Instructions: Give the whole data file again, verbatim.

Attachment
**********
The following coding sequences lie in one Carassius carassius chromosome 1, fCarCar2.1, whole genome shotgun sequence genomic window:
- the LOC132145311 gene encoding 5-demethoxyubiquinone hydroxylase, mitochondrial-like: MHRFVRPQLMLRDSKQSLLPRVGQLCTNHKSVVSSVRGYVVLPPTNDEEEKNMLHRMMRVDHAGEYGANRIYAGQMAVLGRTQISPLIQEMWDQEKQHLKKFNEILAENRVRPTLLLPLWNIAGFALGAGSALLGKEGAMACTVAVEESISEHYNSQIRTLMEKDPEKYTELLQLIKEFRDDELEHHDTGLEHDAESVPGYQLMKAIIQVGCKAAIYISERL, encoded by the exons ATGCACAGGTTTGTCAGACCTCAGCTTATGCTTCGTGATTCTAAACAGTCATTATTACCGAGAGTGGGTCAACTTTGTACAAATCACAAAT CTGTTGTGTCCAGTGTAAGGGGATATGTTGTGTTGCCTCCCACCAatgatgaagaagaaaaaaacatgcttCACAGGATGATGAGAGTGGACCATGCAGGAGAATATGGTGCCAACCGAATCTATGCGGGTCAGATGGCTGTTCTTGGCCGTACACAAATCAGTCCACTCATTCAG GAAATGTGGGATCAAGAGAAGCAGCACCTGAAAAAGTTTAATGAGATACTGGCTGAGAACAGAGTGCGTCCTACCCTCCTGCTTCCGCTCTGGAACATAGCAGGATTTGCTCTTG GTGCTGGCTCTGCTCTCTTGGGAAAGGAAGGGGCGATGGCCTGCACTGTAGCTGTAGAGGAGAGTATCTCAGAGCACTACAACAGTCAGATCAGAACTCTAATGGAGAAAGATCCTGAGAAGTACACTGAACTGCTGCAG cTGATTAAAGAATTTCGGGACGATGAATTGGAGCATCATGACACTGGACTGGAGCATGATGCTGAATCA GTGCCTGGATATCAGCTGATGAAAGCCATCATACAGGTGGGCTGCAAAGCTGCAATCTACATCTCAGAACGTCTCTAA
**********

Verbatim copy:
The following coding sequences lie in one Carassius carassius chromosome 1, fCarCar2.1, whole genome shotgun sequence genomic window:
- the LOC132145311 gene encoding 5-demethoxyubiquinone hydroxylase, mitochondrial-like: MHRFVRPQLMLRDSKQSLLPRVGQLCTNHKSVVSSVRGYVVLPPTNDEEEKNMLHRMMRVDHAGEYGANRIYAGQMAVLGRTQISPLIQEMWDQEKQHLKKFNEILAENRVRPTLLLPLWNIAGFALGAGSALLGKEGAMACTVAVEESISEHYNSQIRTLMEKDPEKYTELLQLIKEFRDDELEHHDTGLEHDAESVPGYQLMKAIIQVGCKAAIYISERL, encoded by the exons ATGCACAGGTTTGTCAGACCTCAGCTTATGCTTCGTGATTCTAAACAGTCATTATTACCGAGAGTGGGTCAACTTTGTACAAATCACAAAT CTGTTGTGTCCAGTGTAAGGGGATATGTTGTGTTGCCTCCCACCAatgatgaagaagaaaaaaacatgcttCACAGGATGATGAGAGTGGACCATGCAGGAGAATATGGTGCCAACCGAATCTATGCGGGTCAGATGGCTGTTCTTGGCCGTACACAAATCAGTCCACTCATTCAG GAAATGTGGGATCAAGAGAAGCAGCACCTGAAAAAGTTTAATGAGATACTGGCTGAGAACAGAGTGCGTCCTACCCTCCTGCTTCCGCTCTGGAACATAGCAGGATTTGCTCTTG GTGCTGGCTCTGCTCTCTTGGGAAAGGAAGGGGCGATGGCCTGCACTGTAGCTGTAGAGGAGAGTATCTCAGAGCACTACAACAGTCAGATCAGAACTCTAATGGAGAAAGATCCTGAGAAGTACACTGAACTGCTGCAG cTGATTAAAGAATTTCGGGACGATGAATTGGAGCATCATGACACTGGACTGGAGCATGATGCTGAATCA GTGCCTGGATATCAGCTGATGAAAGCCATCATACAGGTGGGCTGCAAAGCTGCAATCTACATCTCAGAACGTCTCTAA